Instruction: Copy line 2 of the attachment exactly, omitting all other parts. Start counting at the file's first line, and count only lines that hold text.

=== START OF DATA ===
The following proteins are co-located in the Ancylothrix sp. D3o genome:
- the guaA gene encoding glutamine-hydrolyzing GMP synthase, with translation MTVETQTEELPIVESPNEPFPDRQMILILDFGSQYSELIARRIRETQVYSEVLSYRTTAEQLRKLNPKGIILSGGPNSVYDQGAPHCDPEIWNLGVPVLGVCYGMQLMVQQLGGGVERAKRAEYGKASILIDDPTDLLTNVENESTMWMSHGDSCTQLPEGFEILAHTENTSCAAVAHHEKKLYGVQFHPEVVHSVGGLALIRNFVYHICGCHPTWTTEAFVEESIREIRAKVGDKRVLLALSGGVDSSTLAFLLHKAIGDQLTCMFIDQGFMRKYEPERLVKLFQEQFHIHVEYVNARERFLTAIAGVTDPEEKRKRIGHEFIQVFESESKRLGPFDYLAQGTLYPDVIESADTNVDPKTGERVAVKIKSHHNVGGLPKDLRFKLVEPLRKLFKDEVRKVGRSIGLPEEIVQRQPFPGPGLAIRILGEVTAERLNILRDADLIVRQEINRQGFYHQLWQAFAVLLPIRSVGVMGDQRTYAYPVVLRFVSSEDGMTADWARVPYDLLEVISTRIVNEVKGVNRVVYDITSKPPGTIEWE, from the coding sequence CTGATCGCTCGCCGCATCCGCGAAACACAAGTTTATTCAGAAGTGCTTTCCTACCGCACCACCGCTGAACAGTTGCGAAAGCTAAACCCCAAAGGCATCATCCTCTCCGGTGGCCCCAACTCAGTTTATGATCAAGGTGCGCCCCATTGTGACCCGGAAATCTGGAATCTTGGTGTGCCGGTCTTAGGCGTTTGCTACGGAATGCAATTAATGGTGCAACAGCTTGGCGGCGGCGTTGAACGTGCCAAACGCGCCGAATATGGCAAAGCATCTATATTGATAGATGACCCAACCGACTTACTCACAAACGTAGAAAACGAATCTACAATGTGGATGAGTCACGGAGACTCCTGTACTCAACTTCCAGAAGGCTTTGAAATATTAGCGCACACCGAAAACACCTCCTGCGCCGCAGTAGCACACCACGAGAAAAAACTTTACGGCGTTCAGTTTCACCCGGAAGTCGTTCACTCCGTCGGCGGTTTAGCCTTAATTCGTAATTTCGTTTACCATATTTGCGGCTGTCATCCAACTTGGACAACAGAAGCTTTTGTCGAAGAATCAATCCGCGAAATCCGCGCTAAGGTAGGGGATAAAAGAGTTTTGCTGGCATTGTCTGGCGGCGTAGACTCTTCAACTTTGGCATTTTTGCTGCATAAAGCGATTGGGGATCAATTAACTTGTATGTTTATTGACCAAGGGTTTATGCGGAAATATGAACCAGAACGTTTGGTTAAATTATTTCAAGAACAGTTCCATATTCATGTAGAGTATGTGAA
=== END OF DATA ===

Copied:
- the guaA gene encoding glutamine-hydrolyzing GMP synthase, with translation MTVETQTEELPIVESPNEPFPDRQMILILDFGSQYSELIARRIRETQVYSEVLSYRTTAEQLRKLNPKGIILSGGPNSVYDQGAPHCDPEIWNLGVPVLGVCYGMQLMVQQLGGGVERAKRAEYGKASILIDDPTDLLTNVENESTMWMSHGDSCTQLPEGFEILAHTENTSCAAVAHHEKKLYGVQFHPEVVHSVGGLALIRNFVYHICGCHPTWTTEAFVEESIREIRAKVGDKRVLLALSGGVDSSTLAFLLHKAIGDQLTCMFIDQGFMRKYEPERLVKLFQEQFHIHVEYVNARERFLTAIAGVTDPEEKRKRIGHEFIQVFESESKRLGPFDYLAQGTLYPDVIESADTNVDPKTGERVAVKIKSHHNVGGLPKDLRFKLVEPLRKLFKDEVRKVGRSIGLPEEIVQRQPFPGPGLAIRILGEVTAERLNILRDADLIVRQEINRQGFYHQLWQAFAVLLPIRSVGVMGDQRTYAYPVVLRFVSSEDGMTADWARVPYDLLEVISTRIVNEVKGVNRVVYDITSKPPGTIEWE, from the coding sequence CTGATCGCTCGCCGCATCCGCGAAACACAAGTTTATTCAGAAGTGCTTTCCTACCGCACCACCGCTGAACAGTTGCGAAAGCTAAACCCCAAAGGCATCATCCTCTCCGGTGGCCCCAACTCAGTTTATGATCAAGGTGCGCCCCATTGTGACCCGGAAATCTGGAATCTTGGTGTGCCGGTCTTAGGCGTTTGCTACGGAATGCAATTAATGGTGCAACAGCTTGGCGGCGGCGTTGAACGTGCCAAACGCGCCGAATATGGCAAAGCATCTATATTGATAGATGACCCAACCGACTTACTCACAAACGTAGAAAACGAATCTACAATGTGGATGAGTCACGGAGACTCCTGTACTCAACTTCCAGAAGGCTTTGAAATATTAGCGCACACCGAAAACACCTCCTGCGCCGCAGTAGCACACCACGAGAAAAAACTTTACGGCGTTCAGTTTCACCCGGAAGTCGTTCACTCCGTCGGCGGTTTAGCCTTAATTCGTAATTTCGTTTACCATATTTGCGGCTGTCATCCAACTTGGACAACAGAAGCTTTTGTCGAAGAATCAATCCGCGAAATCCGCGCTAAGGTAGGGGATAAAAGAGTTTTGCTGGCATTGTCTGGCGGCGTAGACTCTTCAACTTTGGCATTTTTGCTGCATAAAGCGATTGGGGATCAATTAACTTGTATGTTTATTGACCAAGGGTTTATGCGGAAATATGAACCAGAACGTTTGGTTAAATTATTTCAAGAACAGTTCCATATTCATGTAGAGTATGTGAA